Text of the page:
Prosecutors there claim Lee gave 43 billion won ($36 million) in bribes to President Gun-Hye Park and her close advisor, Soon-sil Choi. The money allegedly came in the form of donations to Choi’s non-profit foundations in an effort to curry favor with the government and help consolidate his family's control over Samsung.
The Central District Court of Seoul is now deciding whether or not to issue the warrant, which would make Lee the first executive in the country to be arrested because of the scandal. That decision should come in the next few days, according to The New York Times.
Lee, 48, is the vice chairman of Samsung and the company’s de facto head while his father, chairman Kun-hee Lee, is being cared for in hospital following a heart attack more than two years ago. The younger Lee has spent his entire career at the company, starting at Samsung Electronics in 1991, and then becoming its president in 2009 and vice chairman of the company in 2013.
Lee, the only son of Kun-hee Lee, was groomed from a young age to take over the family firm, one of South Korea's most powerful chaebols; his father allowed him as a child to join him in board meetings, according to Mark Newman, a senior research analyst at Bernstein Research in Hong Kong, and a former director at Samsung.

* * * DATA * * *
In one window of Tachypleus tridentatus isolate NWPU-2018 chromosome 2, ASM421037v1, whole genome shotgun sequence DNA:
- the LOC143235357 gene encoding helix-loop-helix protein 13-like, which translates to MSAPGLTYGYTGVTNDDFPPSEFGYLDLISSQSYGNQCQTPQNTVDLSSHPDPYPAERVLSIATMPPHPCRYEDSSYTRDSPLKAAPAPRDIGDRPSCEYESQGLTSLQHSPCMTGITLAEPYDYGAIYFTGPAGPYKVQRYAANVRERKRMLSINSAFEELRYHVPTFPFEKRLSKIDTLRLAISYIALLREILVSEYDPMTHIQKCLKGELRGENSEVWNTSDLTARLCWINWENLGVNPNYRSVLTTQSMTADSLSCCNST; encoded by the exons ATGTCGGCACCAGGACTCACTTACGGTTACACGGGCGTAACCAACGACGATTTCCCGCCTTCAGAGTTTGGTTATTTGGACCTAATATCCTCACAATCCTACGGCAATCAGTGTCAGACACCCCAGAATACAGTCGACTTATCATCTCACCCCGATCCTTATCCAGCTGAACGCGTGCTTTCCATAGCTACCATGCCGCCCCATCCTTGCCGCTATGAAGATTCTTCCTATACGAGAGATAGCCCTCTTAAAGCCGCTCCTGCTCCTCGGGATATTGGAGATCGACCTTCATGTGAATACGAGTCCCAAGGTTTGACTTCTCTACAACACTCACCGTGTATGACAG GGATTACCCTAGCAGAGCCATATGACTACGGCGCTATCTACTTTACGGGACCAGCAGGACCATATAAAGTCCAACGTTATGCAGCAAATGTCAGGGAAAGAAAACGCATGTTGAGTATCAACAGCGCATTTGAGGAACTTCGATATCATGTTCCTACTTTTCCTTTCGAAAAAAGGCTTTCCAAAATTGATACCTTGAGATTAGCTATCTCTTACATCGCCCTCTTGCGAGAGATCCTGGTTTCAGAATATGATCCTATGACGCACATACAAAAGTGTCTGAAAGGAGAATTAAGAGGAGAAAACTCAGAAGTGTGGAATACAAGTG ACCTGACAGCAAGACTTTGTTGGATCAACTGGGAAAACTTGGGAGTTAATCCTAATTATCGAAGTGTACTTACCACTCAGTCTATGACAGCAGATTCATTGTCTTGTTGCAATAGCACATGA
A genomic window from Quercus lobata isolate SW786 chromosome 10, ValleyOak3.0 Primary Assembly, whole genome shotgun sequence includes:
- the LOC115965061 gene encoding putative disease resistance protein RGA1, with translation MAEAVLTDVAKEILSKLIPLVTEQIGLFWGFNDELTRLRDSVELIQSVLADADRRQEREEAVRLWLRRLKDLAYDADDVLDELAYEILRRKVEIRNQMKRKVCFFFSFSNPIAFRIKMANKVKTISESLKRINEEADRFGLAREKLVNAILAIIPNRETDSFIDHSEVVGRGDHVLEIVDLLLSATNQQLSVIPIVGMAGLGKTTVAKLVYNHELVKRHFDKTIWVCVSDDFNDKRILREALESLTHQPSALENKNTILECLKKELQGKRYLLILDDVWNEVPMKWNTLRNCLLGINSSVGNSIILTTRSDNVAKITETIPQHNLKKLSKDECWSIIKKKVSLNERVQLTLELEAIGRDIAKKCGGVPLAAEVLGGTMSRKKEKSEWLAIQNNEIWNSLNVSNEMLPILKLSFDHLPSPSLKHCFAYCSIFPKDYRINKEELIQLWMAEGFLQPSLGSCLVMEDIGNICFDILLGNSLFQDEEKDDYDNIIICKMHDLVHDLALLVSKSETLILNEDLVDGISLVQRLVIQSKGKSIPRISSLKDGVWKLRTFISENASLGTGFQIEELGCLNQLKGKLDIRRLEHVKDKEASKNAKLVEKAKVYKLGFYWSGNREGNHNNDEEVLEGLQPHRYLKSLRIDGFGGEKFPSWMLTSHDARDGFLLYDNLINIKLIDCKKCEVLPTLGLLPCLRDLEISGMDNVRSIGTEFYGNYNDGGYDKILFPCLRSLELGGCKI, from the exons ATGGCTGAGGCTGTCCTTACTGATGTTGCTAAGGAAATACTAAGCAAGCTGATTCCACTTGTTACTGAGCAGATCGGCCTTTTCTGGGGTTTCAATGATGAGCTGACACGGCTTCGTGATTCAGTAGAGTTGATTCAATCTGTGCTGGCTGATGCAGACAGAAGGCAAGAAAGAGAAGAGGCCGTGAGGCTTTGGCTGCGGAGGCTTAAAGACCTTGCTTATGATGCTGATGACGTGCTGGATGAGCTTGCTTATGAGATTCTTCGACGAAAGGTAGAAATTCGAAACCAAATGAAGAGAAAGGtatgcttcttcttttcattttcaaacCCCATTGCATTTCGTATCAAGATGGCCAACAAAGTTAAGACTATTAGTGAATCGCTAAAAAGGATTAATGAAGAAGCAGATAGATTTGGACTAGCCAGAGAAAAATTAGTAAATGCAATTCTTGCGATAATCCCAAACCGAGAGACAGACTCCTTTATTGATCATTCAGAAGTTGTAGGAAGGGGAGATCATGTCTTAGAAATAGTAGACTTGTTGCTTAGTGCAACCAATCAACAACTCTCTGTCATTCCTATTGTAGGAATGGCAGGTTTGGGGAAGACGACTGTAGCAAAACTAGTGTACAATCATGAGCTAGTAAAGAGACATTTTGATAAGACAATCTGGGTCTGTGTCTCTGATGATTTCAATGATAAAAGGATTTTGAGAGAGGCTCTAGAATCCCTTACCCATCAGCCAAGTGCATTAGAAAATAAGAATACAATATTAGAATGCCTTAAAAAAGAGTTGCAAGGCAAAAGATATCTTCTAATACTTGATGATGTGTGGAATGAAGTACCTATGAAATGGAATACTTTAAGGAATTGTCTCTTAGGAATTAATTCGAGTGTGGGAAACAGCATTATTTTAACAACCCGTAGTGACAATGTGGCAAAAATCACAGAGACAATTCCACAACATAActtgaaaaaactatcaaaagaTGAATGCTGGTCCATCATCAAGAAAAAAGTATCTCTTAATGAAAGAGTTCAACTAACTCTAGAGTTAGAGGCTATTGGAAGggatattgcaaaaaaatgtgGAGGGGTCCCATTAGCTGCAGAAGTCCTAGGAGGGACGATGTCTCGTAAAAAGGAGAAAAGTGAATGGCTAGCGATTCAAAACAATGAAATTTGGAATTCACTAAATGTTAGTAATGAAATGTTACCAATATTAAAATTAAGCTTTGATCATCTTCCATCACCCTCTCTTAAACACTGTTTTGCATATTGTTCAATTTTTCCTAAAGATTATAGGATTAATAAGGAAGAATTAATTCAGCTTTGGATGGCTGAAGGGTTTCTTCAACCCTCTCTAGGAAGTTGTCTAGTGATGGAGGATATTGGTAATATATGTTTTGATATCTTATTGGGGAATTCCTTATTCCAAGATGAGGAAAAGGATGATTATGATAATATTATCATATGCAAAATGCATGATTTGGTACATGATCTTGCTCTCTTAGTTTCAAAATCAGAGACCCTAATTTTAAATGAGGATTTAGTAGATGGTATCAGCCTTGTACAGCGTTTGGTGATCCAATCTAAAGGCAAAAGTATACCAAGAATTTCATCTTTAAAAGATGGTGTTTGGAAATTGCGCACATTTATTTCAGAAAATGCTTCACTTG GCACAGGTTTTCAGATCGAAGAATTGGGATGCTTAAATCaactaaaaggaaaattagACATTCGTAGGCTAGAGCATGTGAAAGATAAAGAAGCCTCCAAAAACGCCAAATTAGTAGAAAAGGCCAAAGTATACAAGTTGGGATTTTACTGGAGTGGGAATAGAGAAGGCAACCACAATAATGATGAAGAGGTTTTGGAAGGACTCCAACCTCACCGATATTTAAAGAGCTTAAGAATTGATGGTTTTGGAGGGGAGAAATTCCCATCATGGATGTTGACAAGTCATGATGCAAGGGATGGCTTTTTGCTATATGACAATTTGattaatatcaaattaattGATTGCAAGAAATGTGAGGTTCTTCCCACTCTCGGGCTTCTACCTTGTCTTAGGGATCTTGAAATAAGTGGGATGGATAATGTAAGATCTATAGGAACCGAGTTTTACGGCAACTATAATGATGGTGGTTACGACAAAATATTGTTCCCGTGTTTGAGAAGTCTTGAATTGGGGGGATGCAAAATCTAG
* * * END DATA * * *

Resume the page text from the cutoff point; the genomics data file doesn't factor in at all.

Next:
Samsung's father-and-son leaders are both billionaires: as of Monday the younger Lee was worth $6 billion, while his father Kun-hee Lee was worth $14.7 billion.
Earlier this month Seoul’s prosectors office questioned two Samsung executives as potential witnesses (not suspects) in the scandal, including Gee-sung Choi, who is Samsung’s vice chairman and special advisor to Chairman Lee and his son. Choi and the Lee's are the three people at Samsung who effectively run the company, according to Newman.
Last week, Jay Y. Lee himself was brought in for questioning for more than 20 hours, according to BBC News.
The allegations against him hinge on a mega-deal in 2015 where Cheil Industries, a holding company for the Lee family that controls much of Samsung, bought Samsung’s building subsidiary Samsung C&T for $9.3 billion, in what was seen as a move by the Lee’s to consolidate power ahead of the younger Lee officially taking the reins.
Samsung came under criticism at that time, particularly from New York hedge fund and activist shareholder Elliot Management, who tried, unsuccessfully at the time, to block the deal.
In recent months, Samsung has tried to fix its reputation for opaque business practices: in November 2016 it said it would launch a review over how it might restructure itself, potentially splitting itself into a holding unit and an operating company, one path that Elliot Management had been agitating for.
The charges against Lee will add more fuel to the fire for activists like Elliot Management, who have long complained that its billionaire founding family has too much power and that the company isn’t transparent enough.